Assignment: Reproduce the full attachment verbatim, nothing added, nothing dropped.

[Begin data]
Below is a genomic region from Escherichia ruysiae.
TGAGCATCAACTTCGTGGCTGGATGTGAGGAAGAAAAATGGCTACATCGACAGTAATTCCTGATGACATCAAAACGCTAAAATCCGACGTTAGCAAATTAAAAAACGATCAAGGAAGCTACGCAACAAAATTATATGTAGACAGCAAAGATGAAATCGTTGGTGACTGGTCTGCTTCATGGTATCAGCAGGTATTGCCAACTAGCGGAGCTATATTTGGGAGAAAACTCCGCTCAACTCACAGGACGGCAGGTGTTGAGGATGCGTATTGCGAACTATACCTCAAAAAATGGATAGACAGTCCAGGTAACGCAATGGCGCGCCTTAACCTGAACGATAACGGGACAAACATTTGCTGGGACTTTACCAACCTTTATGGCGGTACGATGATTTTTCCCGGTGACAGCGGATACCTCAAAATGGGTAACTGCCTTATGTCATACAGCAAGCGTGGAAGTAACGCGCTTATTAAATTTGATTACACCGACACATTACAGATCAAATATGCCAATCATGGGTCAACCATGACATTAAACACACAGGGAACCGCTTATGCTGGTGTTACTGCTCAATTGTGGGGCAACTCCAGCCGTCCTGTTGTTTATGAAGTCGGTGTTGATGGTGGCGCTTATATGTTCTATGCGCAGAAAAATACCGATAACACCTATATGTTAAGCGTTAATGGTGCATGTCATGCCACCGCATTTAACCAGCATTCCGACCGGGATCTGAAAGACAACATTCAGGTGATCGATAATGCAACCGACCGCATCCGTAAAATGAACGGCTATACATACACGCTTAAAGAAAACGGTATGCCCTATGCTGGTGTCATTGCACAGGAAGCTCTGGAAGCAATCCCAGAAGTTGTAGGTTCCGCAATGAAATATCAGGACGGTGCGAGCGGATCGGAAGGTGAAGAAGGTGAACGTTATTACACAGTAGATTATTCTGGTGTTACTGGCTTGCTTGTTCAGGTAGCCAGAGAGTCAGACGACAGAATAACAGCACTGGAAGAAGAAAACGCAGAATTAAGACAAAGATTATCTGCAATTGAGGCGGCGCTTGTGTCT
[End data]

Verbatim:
Below is a genomic region from Escherichia ruysiae.
TGAGCATCAACTTCGTGGCTGGATGTGAGGAAGAAAAATGGCTACATCGACAGTAATTCCTGATGACATCAAAACGCTAAAATCCGACGTTAGCAAATTAAAAAACGATCAAGGAAGCTACGCAACAAAATTATATGTAGACAGCAAAGATGAAATCGTTGGTGACTGGTCTGCTTCATGGTATCAGCAGGTATTGCCAACTAGCGGAGCTATATTTGGGAGAAAACTCCGCTCAACTCACAGGACGGCAGGTGTTGAGGATGCGTATTGCGAACTATACCTCAAAAAATGGATAGACAGTCCAGGTAACGCAATGGCGCGCCTTAACCTGAACGATAACGGGACAAACATTTGCTGGGACTTTACCAACCTTTATGGCGGTACGATGATTTTTCCCGGTGACAGCGGATACCTCAAAATGGGTAACTGCCTTATGTCATACAGCAAGCGTGGAAGTAACGCGCTTATTAAATTTGATTACACCGACACATTACAGATCAAATATGCCAATCATGGGTCAACCATGACATTAAACACACAGGGAACCGCTTATGCTGGTGTTACTGCTCAATTGTGGGGCAACTCCAGCCGTCCTGTTGTTTATGAAGTCGGTGTTGATGGTGGCGCTTATATGTTCTATGCGCAGAAAAATACCGATAACACCTATATGTTAAGCGTTAATGGTGCATGTCATGCCACCGCATTTAACCAGCATTCCGACCGGGATCTGAAAGACAACATTCAGGTGATCGATAATGCAACCGACCGCATCCGTAAAATGAACGGCTATACATACACGCTTAAAGAAAACGGTATGCCCTATGCTGGTGTCATTGCACAGGAAGCTCTGGAAGCAATCCCAGAAGTTGTAGGTTCCGCAATGAAATATCAGGACGGTGCGAGCGGATCGGAAGGTGAAGAAGGTGAACGTTATTACACAGTAGATTATTCTGGTGTTACTGGCTTGCTTGTTCAGGTAGCCAGAGAGTCAGACGACAGAATAACAGCACTGGAAGAAGAAAACGCAGAATTAAGACAAAGATTATCTGCAATTGAGGCGGCGCTTGTGTCT